Kaamos_Llama: There’s nothing more satisfying in Souls than smashing things into the ground with your Greatsword in PvE. Ultra is too big and slow and feels too wobbly, too much latency. With GS, you can more easily time your hit after spinning and still have the fun of shooting a lot of things once after dodging. A single GS arm with a shield is also more flexible, as it also gives you the ability to parry.
At the same time, a thick or even medium roll is terrible, so by default, I swing in the strongest armor, which allows me to still roll quickly with the Greatsword. I think it’s leather armor or hard leather in DS, can’t remember exactly, and also changes based on the type of damage you’re facing if things get difficult.
In non-action RPGs, I default to using strength on the first playthrough because usually, the heavily armored fighter protagonist is the most survivable. This is probably a legacy of games like Baldurs Gate where low-level wizards (my second favorite class) were almost useless and could get shot by rats.
Pyfandzhr: Definitely Agility. I really like the ranger archetype and I like being stealthy so I will always do an agility build if it’s viable.
Wooden saucer: I don’t know what to say here, because I oscillate between stealth and flight and shooting.
I keep mentioning Skyrim but I can’t help it because it’s my favorite game. Every time I play it, I think I’ll try something new, but I always end up doing the same thing. I start with Thieves’ Quest and make the most of my stealth, pickpocketing and archery skills. But then after I hit that max, I’ll develop my one-handed and blacksmithing until I can make myself some dragon weapons and armor, and build up enchantments so I can enchant the weapons I make. Then I can just enter the place and destroy everyone. Dragons are nothing in this regard.
For those of you who are Skyrim fans, the first time I played I was trying to complete the Missing in Action quest, where you rescue a guy from Northwatch Keep, which is heavily guarded by the Thalmor. I tried to do it at the beginning of the game and got beat up. Then I came back later after I upgraded things and got the Dragon gear and I went through there like it was nothing. It was pretty funny.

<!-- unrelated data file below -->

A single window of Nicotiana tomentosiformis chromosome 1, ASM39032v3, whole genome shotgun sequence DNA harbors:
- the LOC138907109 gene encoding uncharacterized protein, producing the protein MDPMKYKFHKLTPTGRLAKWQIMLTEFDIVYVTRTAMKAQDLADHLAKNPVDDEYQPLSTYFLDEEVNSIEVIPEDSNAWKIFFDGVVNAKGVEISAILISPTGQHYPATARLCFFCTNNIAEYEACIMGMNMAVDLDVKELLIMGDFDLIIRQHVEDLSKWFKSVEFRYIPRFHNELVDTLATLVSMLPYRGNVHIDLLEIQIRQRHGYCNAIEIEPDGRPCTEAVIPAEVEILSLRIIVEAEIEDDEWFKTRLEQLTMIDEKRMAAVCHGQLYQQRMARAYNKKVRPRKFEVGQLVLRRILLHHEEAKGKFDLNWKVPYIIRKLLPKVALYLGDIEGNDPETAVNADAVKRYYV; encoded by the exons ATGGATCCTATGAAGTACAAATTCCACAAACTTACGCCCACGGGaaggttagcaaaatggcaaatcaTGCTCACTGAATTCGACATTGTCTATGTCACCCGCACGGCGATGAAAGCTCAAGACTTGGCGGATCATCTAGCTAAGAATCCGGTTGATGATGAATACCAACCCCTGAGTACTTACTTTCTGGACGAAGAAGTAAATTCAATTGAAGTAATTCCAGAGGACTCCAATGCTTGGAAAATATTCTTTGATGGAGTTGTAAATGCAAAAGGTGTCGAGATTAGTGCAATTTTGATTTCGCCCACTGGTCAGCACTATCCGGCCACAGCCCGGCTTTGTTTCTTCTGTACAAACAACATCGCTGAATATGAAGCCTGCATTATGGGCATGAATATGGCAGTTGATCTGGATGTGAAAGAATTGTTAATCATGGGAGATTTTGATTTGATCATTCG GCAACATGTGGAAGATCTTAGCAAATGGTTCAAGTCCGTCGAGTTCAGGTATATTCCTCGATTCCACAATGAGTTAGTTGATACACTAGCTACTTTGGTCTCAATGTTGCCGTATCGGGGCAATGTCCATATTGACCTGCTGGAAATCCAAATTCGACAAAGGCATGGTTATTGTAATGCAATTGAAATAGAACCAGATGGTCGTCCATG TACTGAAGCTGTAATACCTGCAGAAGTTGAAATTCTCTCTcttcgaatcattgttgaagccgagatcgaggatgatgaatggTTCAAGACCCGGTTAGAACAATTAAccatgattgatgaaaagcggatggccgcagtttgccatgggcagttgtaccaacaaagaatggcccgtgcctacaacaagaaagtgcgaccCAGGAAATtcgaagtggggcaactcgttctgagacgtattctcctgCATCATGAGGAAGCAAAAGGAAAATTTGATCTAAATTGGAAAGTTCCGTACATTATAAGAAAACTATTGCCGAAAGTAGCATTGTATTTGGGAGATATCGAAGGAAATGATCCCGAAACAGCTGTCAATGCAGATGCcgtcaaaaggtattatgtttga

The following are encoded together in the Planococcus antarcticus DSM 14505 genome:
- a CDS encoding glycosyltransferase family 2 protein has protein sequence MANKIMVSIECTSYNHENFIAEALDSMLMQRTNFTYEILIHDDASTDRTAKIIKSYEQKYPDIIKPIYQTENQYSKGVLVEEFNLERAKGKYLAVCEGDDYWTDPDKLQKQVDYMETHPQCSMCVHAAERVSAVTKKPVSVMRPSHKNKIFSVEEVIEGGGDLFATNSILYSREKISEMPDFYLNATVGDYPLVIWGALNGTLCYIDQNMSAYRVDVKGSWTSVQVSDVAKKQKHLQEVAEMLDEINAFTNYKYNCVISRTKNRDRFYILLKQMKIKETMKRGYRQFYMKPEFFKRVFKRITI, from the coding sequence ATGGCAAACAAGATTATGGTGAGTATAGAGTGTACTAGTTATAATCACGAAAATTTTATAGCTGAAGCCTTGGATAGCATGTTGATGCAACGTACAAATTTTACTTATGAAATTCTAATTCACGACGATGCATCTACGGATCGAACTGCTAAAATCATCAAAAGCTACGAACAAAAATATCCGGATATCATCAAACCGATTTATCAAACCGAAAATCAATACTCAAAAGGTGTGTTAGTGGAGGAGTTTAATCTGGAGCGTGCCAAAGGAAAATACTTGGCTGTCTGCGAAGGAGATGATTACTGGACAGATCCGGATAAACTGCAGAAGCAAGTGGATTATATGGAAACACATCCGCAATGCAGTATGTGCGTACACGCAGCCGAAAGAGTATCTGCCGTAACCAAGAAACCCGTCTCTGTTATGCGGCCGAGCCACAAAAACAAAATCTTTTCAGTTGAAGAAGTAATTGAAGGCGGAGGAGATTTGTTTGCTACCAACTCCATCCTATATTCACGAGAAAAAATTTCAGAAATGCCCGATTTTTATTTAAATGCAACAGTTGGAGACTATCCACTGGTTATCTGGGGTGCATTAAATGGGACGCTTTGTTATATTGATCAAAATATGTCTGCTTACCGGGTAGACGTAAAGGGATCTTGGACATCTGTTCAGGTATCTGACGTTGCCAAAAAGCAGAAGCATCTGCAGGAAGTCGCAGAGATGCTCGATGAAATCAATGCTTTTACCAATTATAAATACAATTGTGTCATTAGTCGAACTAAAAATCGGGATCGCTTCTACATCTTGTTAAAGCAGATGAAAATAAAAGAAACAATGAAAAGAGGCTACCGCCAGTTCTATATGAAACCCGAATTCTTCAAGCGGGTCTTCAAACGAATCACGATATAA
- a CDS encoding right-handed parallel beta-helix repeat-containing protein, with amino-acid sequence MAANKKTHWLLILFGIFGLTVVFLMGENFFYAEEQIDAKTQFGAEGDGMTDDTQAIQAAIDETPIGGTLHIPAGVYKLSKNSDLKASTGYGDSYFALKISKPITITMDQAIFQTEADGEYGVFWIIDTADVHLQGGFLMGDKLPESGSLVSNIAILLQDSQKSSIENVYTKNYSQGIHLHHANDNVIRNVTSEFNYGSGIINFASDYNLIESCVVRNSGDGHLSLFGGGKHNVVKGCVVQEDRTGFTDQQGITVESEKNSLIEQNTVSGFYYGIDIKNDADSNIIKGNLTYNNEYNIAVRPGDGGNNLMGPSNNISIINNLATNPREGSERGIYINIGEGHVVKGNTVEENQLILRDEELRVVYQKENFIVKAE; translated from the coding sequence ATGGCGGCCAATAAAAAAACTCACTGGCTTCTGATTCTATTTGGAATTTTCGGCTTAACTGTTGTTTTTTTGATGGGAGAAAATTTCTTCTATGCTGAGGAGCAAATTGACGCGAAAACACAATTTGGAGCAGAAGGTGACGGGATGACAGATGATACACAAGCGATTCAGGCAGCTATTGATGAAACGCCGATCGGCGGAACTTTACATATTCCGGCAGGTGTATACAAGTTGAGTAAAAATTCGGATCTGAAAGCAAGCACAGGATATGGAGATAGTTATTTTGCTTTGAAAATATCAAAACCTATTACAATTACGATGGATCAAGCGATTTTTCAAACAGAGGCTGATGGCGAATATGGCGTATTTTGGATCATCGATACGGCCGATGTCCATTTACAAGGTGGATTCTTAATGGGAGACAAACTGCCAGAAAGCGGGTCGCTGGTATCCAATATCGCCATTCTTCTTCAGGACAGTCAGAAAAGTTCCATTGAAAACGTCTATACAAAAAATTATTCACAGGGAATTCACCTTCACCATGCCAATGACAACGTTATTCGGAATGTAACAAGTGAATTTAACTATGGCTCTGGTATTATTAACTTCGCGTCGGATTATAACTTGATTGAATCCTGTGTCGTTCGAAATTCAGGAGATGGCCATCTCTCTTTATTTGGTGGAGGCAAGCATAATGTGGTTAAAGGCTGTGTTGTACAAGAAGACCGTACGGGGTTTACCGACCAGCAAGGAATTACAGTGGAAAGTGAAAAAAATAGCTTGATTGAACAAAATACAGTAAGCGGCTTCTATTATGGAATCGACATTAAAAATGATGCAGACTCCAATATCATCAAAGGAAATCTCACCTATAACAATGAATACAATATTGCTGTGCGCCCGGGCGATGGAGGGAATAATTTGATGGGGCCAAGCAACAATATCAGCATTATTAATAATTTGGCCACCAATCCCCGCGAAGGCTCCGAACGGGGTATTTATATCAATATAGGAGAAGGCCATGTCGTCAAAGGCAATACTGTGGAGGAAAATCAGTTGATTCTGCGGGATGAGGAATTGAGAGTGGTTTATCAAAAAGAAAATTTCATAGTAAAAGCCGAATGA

So I really don’t know what to choose because I really like both ways of playing.
Jonway: Depends on the RPG. For fantasy RPGs, I prefer strength. My MC is the leader and cornerstone for most if not all attacks. Also, if I want to brew better weapons and armor, it’s usually about strength. There are exceptions; Magic users and rogues are the main targets, but for the main fight, I choose strength. As for agility, it’s not attractive, as archery is bullshit, and thieves/robbers are more of a support role that someone else can fill.
For modern/sci-fi RPGs, I prefer dexterity/dexterity, especially if it affects accuracy, as the strength of the game means just charging and hoping for the best. Usually, in these RPGs, I prefer to be a flexible jack-of-all-trades if possible or go back to the fighter mentality, and in modern/sci-fi RPGs that means weapons.
However, for ARPGs, I opt for agility (or intelligence) builds for ranged attacks. Too often getting close to mobs or bosses is a death sentence as they are usually more powerful than you. With dex, I can at least kite them. boring, but I have a breather, and I survive longer.